Highlights & Lowlights
Congratulations to the Bishops and Staff of the Diocese of Virginia who put together and produced the 2020 Annual Convention that took place last Saturday. A first in the history of the Diocese – A Virtual Annual Convention conducted in the span of one workday. And special thanks to our delegates from N. Farnham and St. John’s, respectively: Ed Marks and Brother Mark Jenkins.
My recollections in this the week following. Superb “Stories of the Diocese” spot on at intervals as we paused for these unique stories to relieve the “business” of the day. We will be sharing these stories, one per week, for the next few weeks. The first, offered following this Message, highlights an amazing and still growing program in the Richmond area. Since it is about food, it is a good one to watch as we contemplate the upcoming Thanksgiving holiday. I beg you to take a few minutes to watch it in the next few days and experience delight that your Diocese is involved in and has promoted such a wonderful ministry.
A highlight (at least in my view) of the business of the day was the resolution passed calling for the election of a new Bishop Diocesan. According to Bishop Goff in her Pastoral Address, the timing of such election and consecration is anticipated in 2022. Since the resignation of Bishop Shannon Johnson, Bishop Susan Goff, our Suffragan Bishop has served as the Diocese’s “Ecclesiastical Authority.” It is time to move ahead in our seeking and finding (with God’s help) our next Diocesan Bishop. While several other Resolutions and Amendments to our Constitution and Canons were on our Agenda, for the sake of some brevity in this Message, I suggest you scan the results in the “Highlights” Summary sent out by the Diocese the day after the Convention as that document is linked here.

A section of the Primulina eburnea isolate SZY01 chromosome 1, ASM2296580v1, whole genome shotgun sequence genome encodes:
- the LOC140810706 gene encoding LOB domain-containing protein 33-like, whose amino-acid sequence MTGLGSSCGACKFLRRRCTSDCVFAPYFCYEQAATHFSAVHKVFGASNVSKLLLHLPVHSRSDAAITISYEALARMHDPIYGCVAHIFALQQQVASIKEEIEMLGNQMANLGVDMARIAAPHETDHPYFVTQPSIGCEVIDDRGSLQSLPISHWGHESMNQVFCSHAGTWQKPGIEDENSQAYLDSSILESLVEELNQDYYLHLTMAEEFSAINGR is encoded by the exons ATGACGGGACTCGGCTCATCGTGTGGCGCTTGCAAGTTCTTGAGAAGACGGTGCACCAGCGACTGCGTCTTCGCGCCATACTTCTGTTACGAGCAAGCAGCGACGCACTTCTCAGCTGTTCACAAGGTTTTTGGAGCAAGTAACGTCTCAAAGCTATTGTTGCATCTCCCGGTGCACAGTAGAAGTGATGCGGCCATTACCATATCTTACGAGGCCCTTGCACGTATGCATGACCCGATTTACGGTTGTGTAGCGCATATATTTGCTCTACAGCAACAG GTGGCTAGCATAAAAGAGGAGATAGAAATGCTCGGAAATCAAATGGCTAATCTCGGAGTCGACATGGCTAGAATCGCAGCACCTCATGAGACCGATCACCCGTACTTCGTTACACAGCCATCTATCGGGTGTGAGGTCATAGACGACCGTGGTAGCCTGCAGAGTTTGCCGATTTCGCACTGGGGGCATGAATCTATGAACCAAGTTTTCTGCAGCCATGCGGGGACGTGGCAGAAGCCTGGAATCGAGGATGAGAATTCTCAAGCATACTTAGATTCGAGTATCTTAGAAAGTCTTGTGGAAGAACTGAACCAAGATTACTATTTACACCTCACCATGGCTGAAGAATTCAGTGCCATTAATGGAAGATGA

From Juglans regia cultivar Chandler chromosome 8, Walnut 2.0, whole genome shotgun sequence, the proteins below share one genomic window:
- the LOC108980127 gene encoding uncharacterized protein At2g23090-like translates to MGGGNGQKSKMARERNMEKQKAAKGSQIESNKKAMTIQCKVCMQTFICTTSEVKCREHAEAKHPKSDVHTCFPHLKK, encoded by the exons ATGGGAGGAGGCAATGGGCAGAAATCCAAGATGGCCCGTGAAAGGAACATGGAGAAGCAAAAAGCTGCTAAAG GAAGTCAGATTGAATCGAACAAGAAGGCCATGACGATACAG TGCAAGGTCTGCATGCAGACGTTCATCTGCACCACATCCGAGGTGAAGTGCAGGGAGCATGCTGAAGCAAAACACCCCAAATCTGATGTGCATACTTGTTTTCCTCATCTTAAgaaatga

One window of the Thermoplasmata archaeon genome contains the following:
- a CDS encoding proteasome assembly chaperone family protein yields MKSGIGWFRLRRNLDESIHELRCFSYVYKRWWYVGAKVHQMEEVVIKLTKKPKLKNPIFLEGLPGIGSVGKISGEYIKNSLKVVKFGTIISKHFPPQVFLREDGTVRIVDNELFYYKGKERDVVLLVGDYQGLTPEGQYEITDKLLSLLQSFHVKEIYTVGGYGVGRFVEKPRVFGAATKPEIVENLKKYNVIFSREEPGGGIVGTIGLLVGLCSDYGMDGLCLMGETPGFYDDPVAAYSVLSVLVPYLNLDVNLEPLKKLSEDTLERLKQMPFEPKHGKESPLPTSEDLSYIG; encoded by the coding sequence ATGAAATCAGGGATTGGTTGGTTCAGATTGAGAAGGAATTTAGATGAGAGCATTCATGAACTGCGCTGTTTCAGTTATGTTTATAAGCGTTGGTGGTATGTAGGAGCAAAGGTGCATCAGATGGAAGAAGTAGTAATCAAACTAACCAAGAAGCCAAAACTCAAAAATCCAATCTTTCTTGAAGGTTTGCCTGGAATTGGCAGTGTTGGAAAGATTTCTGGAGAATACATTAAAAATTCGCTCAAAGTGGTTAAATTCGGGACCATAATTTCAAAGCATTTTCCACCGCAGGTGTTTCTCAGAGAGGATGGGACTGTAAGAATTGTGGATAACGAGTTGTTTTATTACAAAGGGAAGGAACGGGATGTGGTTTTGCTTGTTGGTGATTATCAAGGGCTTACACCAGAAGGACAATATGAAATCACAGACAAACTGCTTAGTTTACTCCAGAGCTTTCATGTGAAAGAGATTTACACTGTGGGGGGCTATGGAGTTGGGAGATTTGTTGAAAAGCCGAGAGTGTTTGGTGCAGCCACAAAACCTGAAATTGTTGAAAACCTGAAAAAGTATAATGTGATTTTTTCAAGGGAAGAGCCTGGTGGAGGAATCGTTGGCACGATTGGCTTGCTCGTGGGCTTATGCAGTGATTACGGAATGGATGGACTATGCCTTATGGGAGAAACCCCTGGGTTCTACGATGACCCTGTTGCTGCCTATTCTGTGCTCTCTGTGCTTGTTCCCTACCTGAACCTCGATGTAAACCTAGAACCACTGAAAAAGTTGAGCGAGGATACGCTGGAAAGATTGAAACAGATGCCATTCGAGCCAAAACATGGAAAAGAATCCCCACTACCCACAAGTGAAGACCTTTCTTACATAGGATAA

The 2021 Budget drew the most intense discussion as presented with conservative income projections resulting from concerns about the financial impact of COVID on parish pledging to the Diocese. Delegate lenses zeroed in on a few targeted areas where budgetary cuts appeared to impact our Diocesan work in important areas. Specifically, two areas drawing significant delegate comments that were the subject of strong concern included funding for our campus ministries and funding for our work in the area of racial justice.
My eyes were blurry, my head spinning as the last vote of the day took place, the Convention concluded and we all paused to prepare heart, mind and spirit to engage virtually in a beautifully and creatively prepared worship service. If any of us were weary and low in spirit as we prepared ourselves to be present for the service to come, our spirits were lifted as we entered that time and opened to the worship experience. The music was particularly notable– prelude by jazz musicians in a variety of sanctuary settings and postlude in Latino rhythms. Readings were offered in the various languages that grace the diversity of weekly services around our diocese. The Rt. Rev. Phoebe Roaf, Bishop of the Diocese of West Tennessee, offered the sermon and we participated virtually in a Spiritual Eucharist presided over by Bishop Goff as celebrant.
A day to remember, but also ordinary in its presenting high and low moments, joyful ones and stressful ones, uplifting ones and wearying ones. After all, we are simply human subject to all that entails, yet longing to be more than this. But I was left with a deep abiding sense that the Spirit is very present and alive at work in this Diocese and that there is a creative current drawing us forward into a future that may be unknown to us but known to the Holy. May we have the courage to open to, support, and engage together in our continuing pilgrimage seeking the next step, and the next and the next with eyes and hearts open to Light along the Way, with trust in the God who set us on this path.